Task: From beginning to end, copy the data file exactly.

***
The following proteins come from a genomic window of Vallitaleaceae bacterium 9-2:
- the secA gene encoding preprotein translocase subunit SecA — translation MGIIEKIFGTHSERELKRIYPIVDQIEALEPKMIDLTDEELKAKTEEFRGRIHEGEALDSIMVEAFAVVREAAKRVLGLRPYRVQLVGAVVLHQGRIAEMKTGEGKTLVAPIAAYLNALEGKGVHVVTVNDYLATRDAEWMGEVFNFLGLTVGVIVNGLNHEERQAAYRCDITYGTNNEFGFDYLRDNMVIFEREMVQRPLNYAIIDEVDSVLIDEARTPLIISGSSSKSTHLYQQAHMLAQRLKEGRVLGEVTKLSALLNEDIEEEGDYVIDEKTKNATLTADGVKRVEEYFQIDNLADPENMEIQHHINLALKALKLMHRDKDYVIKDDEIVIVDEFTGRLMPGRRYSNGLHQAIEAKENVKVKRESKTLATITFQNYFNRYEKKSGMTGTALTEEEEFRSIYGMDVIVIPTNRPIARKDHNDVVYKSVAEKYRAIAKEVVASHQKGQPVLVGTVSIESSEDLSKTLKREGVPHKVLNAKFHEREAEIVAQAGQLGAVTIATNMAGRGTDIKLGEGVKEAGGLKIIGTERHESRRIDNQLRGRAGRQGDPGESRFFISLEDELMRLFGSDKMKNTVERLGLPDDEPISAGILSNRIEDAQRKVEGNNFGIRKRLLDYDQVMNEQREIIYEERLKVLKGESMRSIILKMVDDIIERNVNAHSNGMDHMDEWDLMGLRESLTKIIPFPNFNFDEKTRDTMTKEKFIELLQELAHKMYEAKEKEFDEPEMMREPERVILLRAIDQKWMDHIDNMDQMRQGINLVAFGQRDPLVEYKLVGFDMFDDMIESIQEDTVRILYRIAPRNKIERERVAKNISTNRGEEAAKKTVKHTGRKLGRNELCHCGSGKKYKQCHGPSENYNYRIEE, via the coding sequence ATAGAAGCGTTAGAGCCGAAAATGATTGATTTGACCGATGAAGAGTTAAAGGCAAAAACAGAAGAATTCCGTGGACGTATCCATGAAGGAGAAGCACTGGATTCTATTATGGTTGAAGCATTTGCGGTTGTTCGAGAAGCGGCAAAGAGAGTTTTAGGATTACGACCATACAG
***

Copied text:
The following proteins come from a genomic window of Vallitaleaceae bacterium 9-2:
- the secA gene encoding preprotein translocase subunit SecA — translation MGIIEKIFGTHSERELKRIYPIVDQIEALEPKMIDLTDEELKAKTEEFRGRIHEGEALDSIMVEAFAVVREAAKRVLGLRPYRVQLVGAVVLHQGRIAEMKTGEGKTLVAPIAAYLNALEGKGVHVVTVNDYLATRDAEWMGEVFNFLGLTVGVIVNGLNHEERQAAYRCDITYGTNNEFGFDYLRDNMVIFEREMVQRPLNYAIIDEVDSVLIDEARTPLIISGSSSKSTHLYQQAHMLAQRLKEGRVLGEVTKLSALLNEDIEEEGDYVIDEKTKNATLTADGVKRVEEYFQIDNLADPENMEIQHHINLALKALKLMHRDKDYVIKDDEIVIVDEFTGRLMPGRRYSNGLHQAIEAKENVKVKRESKTLATITFQNYFNRYEKKSGMTGTALTEEEEFRSIYGMDVIVIPTNRPIARKDHNDVVYKSVAEKYRAIAKEVVASHQKGQPVLVGTVSIESSEDLSKTLKREGVPHKVLNAKFHEREAEIVAQAGQLGAVTIATNMAGRGTDIKLGEGVKEAGGLKIIGTERHESRRIDNQLRGRAGRQGDPGESRFFISLEDELMRLFGSDKMKNTVERLGLPDDEPISAGILSNRIEDAQRKVEGNNFGIRKRLLDYDQVMNEQREIIYEERLKVLKGESMRSIILKMVDDIIERNVNAHSNGMDHMDEWDLMGLRESLTKIIPFPNFNFDEKTRDTMTKEKFIELLQELAHKMYEAKEKEFDEPEMMREPERVILLRAIDQKWMDHIDNMDQMRQGINLVAFGQRDPLVEYKLVGFDMFDDMIESIQEDTVRILYRIAPRNKIERERVAKNISTNRGEEAAKKTVKHTGRKLGRNELCHCGSGKKYKQCHGPSENYNYRIEE, via the coding sequence ATAGAAGCGTTAGAGCCGAAAATGATTGATTTGACCGATGAAGAGTTAAAGGCAAAAACAGAAGAATTCCGTGGACGTATCCATGAAGGAGAAGCACTGGATTCTATTATGGTTGAAGCATTTGCGGTTGTTCGAGAAGCGGCAAAGAGAGTTTTAGGATTACGACCATACAG